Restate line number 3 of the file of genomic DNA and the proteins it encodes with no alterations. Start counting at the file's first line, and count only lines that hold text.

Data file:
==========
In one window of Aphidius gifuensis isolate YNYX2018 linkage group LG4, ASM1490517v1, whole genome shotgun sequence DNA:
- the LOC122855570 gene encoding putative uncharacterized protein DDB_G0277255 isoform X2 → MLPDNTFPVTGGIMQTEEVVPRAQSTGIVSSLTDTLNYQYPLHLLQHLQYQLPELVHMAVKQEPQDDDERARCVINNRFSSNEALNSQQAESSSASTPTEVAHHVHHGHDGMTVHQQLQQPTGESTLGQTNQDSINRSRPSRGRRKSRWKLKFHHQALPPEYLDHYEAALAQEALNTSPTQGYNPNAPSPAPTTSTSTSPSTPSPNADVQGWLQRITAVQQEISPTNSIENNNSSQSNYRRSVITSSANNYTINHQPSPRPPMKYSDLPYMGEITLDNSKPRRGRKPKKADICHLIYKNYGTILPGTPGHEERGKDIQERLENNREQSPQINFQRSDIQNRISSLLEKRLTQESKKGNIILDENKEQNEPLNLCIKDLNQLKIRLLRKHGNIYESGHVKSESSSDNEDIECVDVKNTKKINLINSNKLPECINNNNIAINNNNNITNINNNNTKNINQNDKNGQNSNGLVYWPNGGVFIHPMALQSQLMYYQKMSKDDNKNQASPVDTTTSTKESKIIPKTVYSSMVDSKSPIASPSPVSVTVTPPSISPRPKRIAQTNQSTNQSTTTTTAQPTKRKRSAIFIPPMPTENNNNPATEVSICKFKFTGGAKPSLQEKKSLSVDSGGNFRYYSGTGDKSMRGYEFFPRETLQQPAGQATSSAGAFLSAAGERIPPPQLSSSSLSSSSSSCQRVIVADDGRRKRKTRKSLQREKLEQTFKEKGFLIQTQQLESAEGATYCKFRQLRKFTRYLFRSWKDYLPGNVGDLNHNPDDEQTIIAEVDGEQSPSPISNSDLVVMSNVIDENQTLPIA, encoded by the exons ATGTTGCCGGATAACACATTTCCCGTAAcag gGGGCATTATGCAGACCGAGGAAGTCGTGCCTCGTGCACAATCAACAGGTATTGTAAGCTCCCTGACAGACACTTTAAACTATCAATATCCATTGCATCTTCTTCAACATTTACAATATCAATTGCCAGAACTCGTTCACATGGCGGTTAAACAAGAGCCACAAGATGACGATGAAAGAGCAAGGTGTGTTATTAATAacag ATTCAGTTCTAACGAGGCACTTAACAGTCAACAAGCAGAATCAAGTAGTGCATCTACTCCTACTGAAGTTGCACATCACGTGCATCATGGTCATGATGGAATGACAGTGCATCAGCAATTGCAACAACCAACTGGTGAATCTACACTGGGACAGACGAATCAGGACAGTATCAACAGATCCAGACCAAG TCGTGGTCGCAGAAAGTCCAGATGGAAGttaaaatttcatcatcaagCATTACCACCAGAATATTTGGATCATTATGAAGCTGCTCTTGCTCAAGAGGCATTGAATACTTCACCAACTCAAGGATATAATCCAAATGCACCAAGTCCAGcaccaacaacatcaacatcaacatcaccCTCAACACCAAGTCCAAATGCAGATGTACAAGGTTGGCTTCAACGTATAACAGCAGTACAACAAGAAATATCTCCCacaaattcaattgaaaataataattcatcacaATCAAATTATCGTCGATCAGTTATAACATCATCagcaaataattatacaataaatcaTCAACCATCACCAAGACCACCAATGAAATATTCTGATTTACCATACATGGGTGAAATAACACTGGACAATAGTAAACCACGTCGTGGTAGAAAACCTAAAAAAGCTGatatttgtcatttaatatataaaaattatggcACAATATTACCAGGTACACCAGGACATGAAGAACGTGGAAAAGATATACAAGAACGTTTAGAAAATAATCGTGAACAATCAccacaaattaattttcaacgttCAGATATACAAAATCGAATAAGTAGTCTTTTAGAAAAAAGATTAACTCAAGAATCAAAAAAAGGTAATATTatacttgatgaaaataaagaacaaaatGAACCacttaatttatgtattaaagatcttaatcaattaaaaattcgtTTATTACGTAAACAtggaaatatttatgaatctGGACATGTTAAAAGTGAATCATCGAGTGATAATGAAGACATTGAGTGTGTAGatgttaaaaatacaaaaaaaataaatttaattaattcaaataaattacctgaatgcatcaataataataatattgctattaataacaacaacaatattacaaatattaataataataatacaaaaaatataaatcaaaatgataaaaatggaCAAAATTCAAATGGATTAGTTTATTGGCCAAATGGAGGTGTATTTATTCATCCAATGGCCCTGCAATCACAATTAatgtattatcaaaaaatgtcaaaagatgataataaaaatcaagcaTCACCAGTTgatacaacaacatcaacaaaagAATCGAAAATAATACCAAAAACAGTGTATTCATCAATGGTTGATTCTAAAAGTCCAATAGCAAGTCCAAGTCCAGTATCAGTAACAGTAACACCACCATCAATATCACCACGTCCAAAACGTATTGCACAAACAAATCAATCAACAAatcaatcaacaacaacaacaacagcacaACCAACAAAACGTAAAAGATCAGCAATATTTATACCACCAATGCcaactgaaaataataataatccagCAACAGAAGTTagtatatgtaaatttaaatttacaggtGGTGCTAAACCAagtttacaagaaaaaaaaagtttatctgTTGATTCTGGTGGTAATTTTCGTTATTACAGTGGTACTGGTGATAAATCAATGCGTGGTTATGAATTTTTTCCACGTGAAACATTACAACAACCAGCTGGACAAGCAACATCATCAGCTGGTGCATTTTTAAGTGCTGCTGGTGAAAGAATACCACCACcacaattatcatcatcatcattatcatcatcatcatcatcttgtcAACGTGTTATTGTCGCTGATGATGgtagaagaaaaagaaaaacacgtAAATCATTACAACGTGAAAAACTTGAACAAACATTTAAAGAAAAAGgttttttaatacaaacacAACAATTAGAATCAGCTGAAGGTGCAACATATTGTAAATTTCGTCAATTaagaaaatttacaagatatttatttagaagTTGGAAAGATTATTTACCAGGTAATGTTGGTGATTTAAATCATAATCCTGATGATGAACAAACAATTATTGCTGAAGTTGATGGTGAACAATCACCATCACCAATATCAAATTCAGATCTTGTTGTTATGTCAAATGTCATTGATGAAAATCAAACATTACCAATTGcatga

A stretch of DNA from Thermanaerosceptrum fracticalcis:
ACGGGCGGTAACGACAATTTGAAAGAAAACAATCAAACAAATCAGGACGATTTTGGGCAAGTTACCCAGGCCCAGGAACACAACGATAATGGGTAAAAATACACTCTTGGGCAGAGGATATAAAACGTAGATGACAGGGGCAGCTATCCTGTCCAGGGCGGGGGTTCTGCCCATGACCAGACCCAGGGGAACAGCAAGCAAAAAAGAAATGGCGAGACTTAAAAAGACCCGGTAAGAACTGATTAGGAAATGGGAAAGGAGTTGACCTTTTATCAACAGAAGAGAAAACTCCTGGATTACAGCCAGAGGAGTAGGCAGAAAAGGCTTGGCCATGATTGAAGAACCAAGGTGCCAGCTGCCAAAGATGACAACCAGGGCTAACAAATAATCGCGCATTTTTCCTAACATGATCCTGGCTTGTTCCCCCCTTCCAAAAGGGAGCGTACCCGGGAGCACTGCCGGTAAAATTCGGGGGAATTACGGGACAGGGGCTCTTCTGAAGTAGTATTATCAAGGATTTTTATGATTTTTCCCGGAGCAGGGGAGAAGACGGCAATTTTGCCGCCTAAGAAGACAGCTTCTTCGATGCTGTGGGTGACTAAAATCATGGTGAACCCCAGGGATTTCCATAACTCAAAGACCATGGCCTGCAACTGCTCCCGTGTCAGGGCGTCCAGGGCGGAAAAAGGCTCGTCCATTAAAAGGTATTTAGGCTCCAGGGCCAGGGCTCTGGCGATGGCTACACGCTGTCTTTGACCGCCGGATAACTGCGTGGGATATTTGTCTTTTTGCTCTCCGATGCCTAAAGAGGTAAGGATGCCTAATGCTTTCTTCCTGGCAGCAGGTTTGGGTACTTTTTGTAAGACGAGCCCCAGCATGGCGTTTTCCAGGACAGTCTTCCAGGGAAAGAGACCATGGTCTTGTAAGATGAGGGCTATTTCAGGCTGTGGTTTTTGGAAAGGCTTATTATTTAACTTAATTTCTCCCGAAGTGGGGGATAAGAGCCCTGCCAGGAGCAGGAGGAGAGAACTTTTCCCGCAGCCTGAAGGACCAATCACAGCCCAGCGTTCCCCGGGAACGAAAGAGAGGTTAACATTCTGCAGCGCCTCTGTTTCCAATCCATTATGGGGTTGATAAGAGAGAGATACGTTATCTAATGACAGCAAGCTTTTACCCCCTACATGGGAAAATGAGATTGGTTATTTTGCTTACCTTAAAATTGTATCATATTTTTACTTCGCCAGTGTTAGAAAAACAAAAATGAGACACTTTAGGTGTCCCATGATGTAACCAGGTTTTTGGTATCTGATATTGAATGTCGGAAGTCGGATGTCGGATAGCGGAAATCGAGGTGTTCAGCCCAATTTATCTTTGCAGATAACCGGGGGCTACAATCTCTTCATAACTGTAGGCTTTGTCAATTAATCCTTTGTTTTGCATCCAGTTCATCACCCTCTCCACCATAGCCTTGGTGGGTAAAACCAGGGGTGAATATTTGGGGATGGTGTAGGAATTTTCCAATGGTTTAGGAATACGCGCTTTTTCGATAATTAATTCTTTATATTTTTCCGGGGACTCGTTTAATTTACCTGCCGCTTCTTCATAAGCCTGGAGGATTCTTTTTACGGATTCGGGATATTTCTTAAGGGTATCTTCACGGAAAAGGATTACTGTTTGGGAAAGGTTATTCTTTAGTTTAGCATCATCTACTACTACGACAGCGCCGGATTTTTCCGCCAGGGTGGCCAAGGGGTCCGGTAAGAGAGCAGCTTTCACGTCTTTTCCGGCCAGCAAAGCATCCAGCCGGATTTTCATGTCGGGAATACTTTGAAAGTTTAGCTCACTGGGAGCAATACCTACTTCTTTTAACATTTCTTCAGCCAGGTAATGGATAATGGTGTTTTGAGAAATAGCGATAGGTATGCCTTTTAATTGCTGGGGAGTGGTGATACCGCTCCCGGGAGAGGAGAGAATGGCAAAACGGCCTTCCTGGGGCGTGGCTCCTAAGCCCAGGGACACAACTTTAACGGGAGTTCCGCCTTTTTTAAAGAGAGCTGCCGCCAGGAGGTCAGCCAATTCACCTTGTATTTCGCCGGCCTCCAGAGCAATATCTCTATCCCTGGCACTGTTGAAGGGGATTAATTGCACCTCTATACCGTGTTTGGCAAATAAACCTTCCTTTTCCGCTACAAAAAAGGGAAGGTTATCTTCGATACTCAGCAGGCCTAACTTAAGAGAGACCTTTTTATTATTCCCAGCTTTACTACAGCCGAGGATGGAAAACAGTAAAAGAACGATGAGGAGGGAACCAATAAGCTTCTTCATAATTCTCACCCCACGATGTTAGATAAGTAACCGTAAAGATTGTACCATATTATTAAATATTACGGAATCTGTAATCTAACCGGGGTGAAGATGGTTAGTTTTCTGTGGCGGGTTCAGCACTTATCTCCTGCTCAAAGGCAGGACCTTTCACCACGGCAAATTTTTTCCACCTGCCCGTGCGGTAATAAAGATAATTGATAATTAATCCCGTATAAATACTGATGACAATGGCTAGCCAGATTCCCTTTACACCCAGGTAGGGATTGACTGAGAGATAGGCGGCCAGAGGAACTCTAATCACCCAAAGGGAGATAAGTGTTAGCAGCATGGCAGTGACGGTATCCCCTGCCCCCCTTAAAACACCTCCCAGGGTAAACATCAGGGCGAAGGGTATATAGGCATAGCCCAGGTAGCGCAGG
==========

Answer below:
A stretch of DNA from Thermanaerosceptrum fracticalcis: